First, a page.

Detective Work:  Investigating art
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Detective Work: Investigating art Why?? to help direct restoration to help conservation to aid interpretation just to “know” “Is a painting ever done?” Ball, Time as Painter, Chapter 11 Methods: spectroscopy (“quantify interaction with light”)

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Detective Work: Investigating art Why?? to help direct restoration to help conservation

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Detective work investigating art why to help direct restoration to help conservation

  • Detective Work: Investigating art

  • Why?? to help direct restoration

    • to help conservation

    • to aid interpretation

    • just to “know”

  • “Is a painting ever done?” Ball, Time as Painter, Chapter 11

  • Methods:

    • spectroscopy (“quantify interaction with light”)

    • 2.chemical behavior ( “does it react?”)

    • 3. microscopy (“visual with a microscope”)


  • Detective work investigating art why to help direct restoration to help conservation

    The Basics of Spectroscopy:

    light source

    sample

    detector


    Detective work investigating art why to help direct restoration to help conservation

    Transmission

    Absorption

    light

    color

    “thrown away

    (observed)

    Reflection

    Absorption

    Transmission and Reflection effectively do the same thing: throw away unabsorbed colors


    Detective work investigating art why to help direct restoration to help conservation

    If the electromagnetic spectrum were a piano keyboard…..

    the visible spectral region would be just one key!

    “Light” is a term that refers to a electromagnetic radiation.

    And electromagnetic radiation are waves of different energies that extend over a broad range:

    frequency, Hz 10 26 10 24 10 22 10 20 10 18 10 16 10 14 10 12 10 10 10 8 10 6 10 4 10 2 Hz

    cosmic gamma X-rays UV Vis IR Radio induction power

    wavelength, nm 10 -8 10 -6 10 -4 10 -2 1 10 2 10 4 10 6 10 8 10 10 10 12 10 14 10 16 nm


    Detective work investigating art why to help direct restoration to help conservation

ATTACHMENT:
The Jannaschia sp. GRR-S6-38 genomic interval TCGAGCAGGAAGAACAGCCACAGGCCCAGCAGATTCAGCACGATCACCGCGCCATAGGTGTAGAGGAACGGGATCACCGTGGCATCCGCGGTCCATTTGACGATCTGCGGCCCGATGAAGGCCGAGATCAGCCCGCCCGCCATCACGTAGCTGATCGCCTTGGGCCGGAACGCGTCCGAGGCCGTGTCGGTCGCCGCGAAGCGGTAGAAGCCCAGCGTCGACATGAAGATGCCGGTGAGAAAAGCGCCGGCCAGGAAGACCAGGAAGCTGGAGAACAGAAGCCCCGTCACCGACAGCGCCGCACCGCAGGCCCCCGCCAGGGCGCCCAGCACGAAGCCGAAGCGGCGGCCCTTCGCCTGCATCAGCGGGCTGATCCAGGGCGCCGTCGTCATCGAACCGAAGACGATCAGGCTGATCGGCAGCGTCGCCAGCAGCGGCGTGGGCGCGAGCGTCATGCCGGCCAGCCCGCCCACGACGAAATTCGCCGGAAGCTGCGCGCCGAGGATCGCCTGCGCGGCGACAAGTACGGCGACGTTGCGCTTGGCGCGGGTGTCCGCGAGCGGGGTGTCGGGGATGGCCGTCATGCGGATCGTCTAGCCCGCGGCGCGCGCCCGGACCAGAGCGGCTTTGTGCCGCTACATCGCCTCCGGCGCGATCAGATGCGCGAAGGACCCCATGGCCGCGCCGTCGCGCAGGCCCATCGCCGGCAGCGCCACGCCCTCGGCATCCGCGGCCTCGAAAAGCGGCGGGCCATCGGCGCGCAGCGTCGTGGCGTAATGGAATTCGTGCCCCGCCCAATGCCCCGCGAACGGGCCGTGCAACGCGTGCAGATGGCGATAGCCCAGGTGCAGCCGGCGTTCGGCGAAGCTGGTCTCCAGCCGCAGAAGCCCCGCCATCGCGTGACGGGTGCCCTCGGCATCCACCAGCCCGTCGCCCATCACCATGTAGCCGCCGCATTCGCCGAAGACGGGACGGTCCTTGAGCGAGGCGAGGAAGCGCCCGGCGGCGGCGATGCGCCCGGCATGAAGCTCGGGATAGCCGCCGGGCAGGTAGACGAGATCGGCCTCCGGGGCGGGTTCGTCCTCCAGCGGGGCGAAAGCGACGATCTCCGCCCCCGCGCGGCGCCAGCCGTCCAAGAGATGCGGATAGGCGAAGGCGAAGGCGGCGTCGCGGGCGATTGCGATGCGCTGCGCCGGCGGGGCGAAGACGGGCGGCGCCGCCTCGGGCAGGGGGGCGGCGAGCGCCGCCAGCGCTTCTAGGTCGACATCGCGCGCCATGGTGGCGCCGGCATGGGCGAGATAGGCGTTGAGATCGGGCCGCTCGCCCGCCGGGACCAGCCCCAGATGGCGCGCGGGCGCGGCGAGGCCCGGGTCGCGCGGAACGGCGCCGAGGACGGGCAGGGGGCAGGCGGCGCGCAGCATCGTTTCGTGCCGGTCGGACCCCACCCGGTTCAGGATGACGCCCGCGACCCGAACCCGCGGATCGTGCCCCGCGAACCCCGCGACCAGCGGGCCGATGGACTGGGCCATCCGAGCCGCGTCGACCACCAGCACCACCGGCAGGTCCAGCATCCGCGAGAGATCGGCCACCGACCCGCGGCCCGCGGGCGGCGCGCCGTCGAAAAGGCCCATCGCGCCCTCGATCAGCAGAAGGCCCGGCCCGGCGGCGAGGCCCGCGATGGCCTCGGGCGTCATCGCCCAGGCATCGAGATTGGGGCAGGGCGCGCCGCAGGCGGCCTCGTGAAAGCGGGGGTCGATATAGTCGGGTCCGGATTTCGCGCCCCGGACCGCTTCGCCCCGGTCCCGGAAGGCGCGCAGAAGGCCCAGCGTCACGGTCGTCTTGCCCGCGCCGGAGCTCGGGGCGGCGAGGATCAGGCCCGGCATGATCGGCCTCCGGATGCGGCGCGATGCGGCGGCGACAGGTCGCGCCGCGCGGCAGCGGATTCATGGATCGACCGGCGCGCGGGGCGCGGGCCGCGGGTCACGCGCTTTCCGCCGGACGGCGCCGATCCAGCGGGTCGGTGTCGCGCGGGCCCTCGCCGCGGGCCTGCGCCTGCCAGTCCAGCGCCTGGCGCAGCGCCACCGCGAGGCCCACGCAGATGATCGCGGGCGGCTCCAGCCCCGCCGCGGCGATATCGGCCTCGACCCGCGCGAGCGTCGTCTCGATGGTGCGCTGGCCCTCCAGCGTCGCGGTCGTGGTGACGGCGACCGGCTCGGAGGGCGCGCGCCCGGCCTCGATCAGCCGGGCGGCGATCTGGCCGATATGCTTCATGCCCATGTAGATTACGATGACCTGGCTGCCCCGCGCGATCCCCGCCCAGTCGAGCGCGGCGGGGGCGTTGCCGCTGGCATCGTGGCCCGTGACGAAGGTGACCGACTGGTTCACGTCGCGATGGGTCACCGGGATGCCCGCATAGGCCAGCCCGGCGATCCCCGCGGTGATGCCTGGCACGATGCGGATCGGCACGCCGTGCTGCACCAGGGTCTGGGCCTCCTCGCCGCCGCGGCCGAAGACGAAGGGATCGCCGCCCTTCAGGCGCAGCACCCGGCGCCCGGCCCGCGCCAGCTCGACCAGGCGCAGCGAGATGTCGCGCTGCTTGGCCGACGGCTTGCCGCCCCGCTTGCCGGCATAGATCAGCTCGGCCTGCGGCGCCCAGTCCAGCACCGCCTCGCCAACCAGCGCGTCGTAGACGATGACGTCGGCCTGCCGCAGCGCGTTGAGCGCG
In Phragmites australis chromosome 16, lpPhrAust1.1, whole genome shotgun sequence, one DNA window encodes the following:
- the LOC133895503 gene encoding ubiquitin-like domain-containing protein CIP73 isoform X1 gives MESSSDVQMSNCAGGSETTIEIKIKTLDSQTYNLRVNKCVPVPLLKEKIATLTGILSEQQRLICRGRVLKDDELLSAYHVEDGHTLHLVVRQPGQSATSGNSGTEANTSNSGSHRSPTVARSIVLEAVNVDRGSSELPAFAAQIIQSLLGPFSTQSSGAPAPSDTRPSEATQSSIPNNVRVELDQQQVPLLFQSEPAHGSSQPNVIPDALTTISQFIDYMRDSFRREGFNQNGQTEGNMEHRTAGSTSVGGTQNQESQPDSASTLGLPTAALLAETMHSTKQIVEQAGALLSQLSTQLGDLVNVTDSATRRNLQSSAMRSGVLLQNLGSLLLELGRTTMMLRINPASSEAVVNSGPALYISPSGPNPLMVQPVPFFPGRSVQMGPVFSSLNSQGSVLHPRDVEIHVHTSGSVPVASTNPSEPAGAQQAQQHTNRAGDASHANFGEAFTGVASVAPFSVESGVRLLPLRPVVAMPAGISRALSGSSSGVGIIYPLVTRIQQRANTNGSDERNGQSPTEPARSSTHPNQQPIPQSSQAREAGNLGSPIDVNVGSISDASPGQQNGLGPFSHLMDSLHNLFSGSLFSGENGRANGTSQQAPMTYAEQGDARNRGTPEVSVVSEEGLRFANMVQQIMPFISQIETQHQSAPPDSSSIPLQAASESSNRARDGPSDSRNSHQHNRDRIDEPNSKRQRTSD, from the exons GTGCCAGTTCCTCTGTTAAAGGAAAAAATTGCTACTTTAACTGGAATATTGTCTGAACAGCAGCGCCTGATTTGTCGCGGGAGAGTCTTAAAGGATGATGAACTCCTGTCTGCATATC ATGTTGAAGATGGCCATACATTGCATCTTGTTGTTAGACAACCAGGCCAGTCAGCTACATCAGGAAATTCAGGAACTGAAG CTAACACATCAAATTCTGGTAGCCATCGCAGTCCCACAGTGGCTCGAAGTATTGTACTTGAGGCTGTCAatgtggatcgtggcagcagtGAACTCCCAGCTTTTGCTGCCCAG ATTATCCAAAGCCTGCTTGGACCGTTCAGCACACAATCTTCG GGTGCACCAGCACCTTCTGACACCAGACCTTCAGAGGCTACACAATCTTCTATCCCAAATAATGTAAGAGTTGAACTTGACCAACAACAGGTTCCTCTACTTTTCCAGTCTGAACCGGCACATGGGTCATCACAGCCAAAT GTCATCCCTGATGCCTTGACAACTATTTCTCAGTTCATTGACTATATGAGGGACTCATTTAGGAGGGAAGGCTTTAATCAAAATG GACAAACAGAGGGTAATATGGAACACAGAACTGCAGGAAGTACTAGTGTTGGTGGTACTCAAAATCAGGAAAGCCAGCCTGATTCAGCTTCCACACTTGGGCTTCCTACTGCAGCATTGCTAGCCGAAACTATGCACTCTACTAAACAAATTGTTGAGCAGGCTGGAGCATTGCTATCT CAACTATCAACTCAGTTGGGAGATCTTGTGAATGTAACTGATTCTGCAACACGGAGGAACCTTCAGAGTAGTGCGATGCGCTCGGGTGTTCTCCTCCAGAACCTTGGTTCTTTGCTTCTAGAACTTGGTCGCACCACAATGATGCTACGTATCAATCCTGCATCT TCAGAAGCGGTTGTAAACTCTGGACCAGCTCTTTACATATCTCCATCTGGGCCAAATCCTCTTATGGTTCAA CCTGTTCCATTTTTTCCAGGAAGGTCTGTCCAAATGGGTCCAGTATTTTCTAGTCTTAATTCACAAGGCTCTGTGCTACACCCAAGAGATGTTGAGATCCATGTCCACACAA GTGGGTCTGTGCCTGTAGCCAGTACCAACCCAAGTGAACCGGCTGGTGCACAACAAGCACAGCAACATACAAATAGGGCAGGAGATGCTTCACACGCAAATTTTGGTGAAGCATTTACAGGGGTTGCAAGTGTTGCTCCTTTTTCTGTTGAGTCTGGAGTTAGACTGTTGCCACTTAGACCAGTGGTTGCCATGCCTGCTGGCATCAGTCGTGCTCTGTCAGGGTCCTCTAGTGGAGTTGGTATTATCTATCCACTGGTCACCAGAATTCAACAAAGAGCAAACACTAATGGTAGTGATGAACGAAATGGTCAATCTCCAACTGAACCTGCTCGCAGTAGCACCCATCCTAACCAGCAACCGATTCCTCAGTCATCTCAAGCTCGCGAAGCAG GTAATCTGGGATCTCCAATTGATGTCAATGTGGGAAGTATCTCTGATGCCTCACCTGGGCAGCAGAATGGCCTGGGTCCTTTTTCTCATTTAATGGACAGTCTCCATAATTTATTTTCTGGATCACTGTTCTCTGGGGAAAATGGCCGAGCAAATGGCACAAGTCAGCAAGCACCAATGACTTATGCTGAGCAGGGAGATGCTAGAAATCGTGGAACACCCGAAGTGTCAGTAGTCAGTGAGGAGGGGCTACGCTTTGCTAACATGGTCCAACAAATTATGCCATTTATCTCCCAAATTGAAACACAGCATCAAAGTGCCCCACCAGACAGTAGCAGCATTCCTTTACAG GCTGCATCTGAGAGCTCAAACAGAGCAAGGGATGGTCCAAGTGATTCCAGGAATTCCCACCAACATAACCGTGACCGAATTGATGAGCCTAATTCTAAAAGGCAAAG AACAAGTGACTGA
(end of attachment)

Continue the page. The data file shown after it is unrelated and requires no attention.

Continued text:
light source

    sample

    detector

    interacts with light;

    “removes” (absorbs)

    some light components

    X-rays UV Vis IR

    Interaction type: electronic vibration

    Observed results: none none color heat

    Chromate, CrO42-

    “chromophore” in chrome yellow


    Detective work investigating art why to help direct restoration to help conservation

    X-rays UV Vis IR

    Interaction type: electronic vibration

    Observed results: none none color heat

    X-ray

    affects

    inner

    Electrons:

    Higher energy

    UV/vis

    affects

    outer

    electrons:

    Lower energy


    Detective work investigating art why to help direct restoration to help conservation

    X-rays UV Vis IR

    Interaction type: electronic vibration

    Observed results: none none color heat

    where in painting: penetrates all surfacebelow paint

    wavelength selected

    to interact most with

    black of underdrawing

    X-rays interaction

    strength depends

    on number of electrons:

    Pb >> Zn, Ti

    Lead white scatters X-rays

    more than zinc white or titanium white

    or most other pigments

    (except HgS or Ba-pigments)


    Detective work investigating art why to help direct restoration to help conservation

    Infrared Spectroscopy

    Instrumentation

    An infrared spectrophotometer is composed of:

    1) an IR light source, 2) a sample container, 3) a prism to separate light by wavelength, 4) a detector,

    and a recorder (which produces the infrared spectrum).

    SEE:

    Alizarin

    Carmine

    Indigo

    http://www.chemistry.ccsu.edu/glagovich/teaching/472/ir/instrumentation.html


    Detective work investigating art why to help direct restoration to help conservation

    Infrared Spectroscopy– compare two red dyes

    Alizarin

    Carmine


    Carmine cochineal

    CarmineCochineal


    Detective work investigating art why to help direct restoration to help conservation

    Feast of the Gods

    An analysis by WebExhibits

    • begin with historical context:

      • when did artist/work occur

      • workshop/atelier context and influences?

      • location

      • information on commission/motivation for work


    Detective work investigating art why to help direct restoration to help conservation

    Microscopy: What can you observe?

    Crystals? Shape: Are there faces or regular shapes or blobs?

    Large or small? Homogeneous or a mixture?

    Size? Pigment particles have characteristic size depending on how produced.

    Ground minerals are larger (and usually retain crystal morphology)

    Precipitated manufacture pigments are smaller (fine)

    High temperature processes (smalt) makes larger chunks,

    Color? There’s the obvious…. What color is it?

    Also, does reflected light have the same color as transmitted light?

    Or, is it pleichroic? (appears a different color in different orientations)

    Chemical reaction?

    Does it dissolve?

    Does it react / change with an acid? With a base?

    Refractive Index: relative measure of light velocity as it passes through pigment?

    Isotropy: isotropic?

    Anisotropic? Axial? Biaxial?


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